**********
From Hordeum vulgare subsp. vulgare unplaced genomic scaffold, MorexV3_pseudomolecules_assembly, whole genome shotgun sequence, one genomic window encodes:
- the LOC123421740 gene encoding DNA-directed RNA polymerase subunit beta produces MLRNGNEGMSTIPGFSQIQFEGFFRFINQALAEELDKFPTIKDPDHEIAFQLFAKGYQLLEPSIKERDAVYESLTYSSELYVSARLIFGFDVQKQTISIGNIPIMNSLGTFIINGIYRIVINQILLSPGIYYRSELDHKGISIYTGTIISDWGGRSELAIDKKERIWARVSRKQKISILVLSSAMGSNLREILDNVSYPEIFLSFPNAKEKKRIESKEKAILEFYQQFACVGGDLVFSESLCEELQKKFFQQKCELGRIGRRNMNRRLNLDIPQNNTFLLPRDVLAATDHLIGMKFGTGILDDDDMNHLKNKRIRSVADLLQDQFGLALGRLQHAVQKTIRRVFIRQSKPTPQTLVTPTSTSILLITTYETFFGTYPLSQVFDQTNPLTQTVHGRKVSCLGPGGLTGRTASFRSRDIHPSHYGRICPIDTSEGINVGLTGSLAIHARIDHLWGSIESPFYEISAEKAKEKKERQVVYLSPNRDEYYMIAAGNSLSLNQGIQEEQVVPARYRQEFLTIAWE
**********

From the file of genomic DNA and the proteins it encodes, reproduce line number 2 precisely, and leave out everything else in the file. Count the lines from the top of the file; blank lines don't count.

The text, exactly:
- the LOC123421740 gene encoding DNA-directed RNA polymerase subunit beta produces MLRNGNEGMSTIPGFSQIQFEGFFRFINQALAEELDKFPTIKDPDHEIAFQLFAKGYQLLEPSIKERDAVYESLTYSSELYVSARLIFGFDVQKQTISIGNIPIMNSLGTFIINGIYRIVINQILLSPGIYYRSELDHKGISIYTGTIISDWGGRSELAIDKKERIWARVSRKQKISILVLSSAMGSNLREILDNVSYPEIFLSFPNAKEKKRIESKEKAILEFYQQFACVGGDLVFSESLCEELQKKFFQQKCELGRIGRRNMNRRLNLDIPQNNTFLLPRDVLAATDHLIGMKFGTGILDDDDMNHLKNKRIRSVADLLQDQFGLALGRLQHAVQKTIRRVFIRQSKPTPQTLVTPTSTSILLITTYETFFGTYPLSQVFDQTNPLTQTVHGRKVSCLGPGGLTGRTASFRSRDIHPSHYGRICPIDTSEGINVGLTGSLAIHARIDHLWGSIESPFYEISAEKAKEKKERQVVYLSPNRDEYYMIAAGNSLSLNQGIQEEQVVPARYRQEFLTIAWE